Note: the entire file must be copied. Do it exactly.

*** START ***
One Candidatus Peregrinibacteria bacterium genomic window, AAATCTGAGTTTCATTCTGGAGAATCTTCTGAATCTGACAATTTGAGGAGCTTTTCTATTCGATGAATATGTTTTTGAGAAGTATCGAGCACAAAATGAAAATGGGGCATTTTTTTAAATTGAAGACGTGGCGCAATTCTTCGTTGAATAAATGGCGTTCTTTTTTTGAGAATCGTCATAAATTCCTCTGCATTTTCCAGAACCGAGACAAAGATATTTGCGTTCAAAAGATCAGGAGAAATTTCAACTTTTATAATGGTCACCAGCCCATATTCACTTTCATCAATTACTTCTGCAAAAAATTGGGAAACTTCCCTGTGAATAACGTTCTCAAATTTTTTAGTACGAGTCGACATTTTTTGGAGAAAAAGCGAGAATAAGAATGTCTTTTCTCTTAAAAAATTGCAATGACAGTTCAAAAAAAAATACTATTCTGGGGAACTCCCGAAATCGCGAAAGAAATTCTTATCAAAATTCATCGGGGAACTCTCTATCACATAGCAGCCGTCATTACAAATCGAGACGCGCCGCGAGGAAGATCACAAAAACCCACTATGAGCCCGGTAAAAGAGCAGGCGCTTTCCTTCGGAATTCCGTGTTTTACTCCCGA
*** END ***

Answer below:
One Candidatus Peregrinibacteria bacterium genomic window, AAATCTGAGTTTCATTCTGGAGAATCTTCTGAATCTGACAATTTGAGGAGCTTTTCTATTCGATGAATATGTTTTTGAGAAGTATCGAGCACAAAATGAAAATGGGGCATTTTTTTAAATTGAAGACGTGGCGCAATTCTTCGTTGAATAAATGGCGTTCTTTTTTTGAGAATCGTCATAAATTCCTCTGCATTTTCCAGAACCGAGACAAAGATATTTGCGTTCAAAAGATCAGGAGAAATTTCAACTTTTATAATGGTCACCAGCCCATATTCACTTTCATCAATTACTTCTGCAAAAAATTGGGAAACTTCCCTGTGAATAACGTTCTCAAATTTTTTAGTACGAGTCGACATTTTTTGGAGAAAAAGCGAGAATAAGAATGTCTTTTCTCTTAAAAAATTGCAATGACAGTTCAAAAAAAAATACTATTCTGGGGAACTCCCGAAATCGCGAAAGAAATTCTTATCAAAATTCATCGGGGAACTCTCTATCACATAGCAGCCGTCATTACAAATCGAGACGCGCCGCGAGGAAGATCACAAAAACCCACTATGAGCCCGGTAAAAGAGCAGGCGCTTTCCTTCGGAATTCCGTGTTTTACTCCCGA